Donald Trump is posing a major conundrum for the news media that is trying to figure out how to cover him, PBS NewsHour Co-Anchor Judy Woodruff told host Marvin Kalb on the April 20 edition of The Kalb Report.
“He is by definition a non-politician,” Woodruff said. “So we’ve struggled to figure out how [to] cover somebody who is so outspoken, who doesn't care what the Republican establishment thinks of him, takes on the news media directly [and] uses language that we sometimes can’t repeat on television.”
And until just recently, she said, he has not had much of a campaign staff―and that’s who reporters usually consult with to flesh out stories about a candidate.
“There’s hardly anybody around Trump,” she said. “He’s been able to go on television, do town halls, hour-long interview after interview after interview, and that’s really propelled his persona out there and made him what he is today. He’s created his own media world. We haven’t seen anything like this.”
So, Kalb asked, why do television networks give him so much airtime?
“He’s proven to be a phenomenal ratings draw,” Woodruff said. Even Les Moonies, who is president and CEO of CBS, has said how good Trump has been for business, even if he’s not good for journalism, she added.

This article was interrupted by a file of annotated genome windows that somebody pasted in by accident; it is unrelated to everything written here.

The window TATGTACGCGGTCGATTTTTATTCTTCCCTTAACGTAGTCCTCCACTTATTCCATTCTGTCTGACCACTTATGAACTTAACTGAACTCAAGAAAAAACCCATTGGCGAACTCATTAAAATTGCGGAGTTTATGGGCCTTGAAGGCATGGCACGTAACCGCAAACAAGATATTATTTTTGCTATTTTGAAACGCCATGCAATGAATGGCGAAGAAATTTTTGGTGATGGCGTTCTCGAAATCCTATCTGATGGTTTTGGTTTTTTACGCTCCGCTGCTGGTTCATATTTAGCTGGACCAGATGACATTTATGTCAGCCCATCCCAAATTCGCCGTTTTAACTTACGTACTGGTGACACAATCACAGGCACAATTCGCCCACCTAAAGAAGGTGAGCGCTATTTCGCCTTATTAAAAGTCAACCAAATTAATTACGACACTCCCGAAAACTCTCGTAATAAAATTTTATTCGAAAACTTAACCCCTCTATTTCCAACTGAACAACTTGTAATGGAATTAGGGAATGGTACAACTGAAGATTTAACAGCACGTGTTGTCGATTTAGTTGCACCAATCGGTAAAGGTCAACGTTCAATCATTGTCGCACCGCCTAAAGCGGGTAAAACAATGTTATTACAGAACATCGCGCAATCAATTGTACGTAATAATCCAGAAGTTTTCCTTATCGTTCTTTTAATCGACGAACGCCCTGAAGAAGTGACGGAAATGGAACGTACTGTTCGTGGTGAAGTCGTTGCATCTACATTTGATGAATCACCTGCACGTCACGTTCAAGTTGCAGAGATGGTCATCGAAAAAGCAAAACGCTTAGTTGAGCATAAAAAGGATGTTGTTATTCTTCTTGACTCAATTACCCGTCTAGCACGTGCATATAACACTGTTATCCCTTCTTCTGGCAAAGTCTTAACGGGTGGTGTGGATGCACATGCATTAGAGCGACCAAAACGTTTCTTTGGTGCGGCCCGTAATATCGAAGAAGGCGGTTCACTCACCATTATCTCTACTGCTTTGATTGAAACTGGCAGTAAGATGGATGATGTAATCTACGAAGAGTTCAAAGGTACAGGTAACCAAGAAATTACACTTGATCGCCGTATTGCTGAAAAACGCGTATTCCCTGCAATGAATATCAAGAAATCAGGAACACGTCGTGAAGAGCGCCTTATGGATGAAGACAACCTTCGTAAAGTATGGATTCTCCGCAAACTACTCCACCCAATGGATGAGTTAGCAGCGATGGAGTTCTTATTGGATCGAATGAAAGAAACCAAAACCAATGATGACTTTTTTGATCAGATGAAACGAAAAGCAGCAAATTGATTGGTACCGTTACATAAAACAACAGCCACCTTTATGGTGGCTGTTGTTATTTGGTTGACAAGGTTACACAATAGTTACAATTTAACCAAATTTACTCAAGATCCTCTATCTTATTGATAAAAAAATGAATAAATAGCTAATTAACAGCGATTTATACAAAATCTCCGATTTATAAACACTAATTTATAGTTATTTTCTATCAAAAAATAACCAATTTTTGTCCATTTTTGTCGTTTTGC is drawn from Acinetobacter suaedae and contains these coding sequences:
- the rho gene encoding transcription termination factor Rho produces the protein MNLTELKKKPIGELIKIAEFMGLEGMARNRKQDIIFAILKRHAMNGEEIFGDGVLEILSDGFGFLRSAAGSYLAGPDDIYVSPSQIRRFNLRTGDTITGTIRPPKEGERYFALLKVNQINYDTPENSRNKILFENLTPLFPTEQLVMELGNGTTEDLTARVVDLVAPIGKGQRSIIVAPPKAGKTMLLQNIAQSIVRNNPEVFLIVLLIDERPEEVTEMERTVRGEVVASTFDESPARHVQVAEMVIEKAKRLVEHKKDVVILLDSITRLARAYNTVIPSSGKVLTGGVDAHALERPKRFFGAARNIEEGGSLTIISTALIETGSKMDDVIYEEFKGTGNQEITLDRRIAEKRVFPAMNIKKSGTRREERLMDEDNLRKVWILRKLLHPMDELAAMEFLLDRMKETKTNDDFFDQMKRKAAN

Judy Woodruff has been in the top ranks of national journalism for 40 years, ever since she covered Jimmy Carter’s presidential campaign and then his White House. She has served as chief White House correspondent for NBC and PBS, and as host of CNN’s Inside Politics before joining the NewsHour.
Woodruff explained how the NewsHour has rapidly adapted to the new media platforms, which has opened its journalism to a far wider audience online than just the television program.
“Four times as many people are watching our online content. There are 40 times as many stories online as what we are able to get on the show. It’s critical to us to reach those people,” Woodruff said.
“While we have a loyal group of viewers, we also want to reach those folks who only get us on their wristwatch or on their mobile device.”
The Kalb Report is a joint project of the National Press Club’s Journalism Institute, the University of Maryland University College, the George Washington University School of Media and Public Affairs, Harvard University’s Shorenstein Center and the Philip Merrill College of Journalism at the University of Maryland. It is underwritten by a grant from the Ethics and Excellence in Journalism Foundation.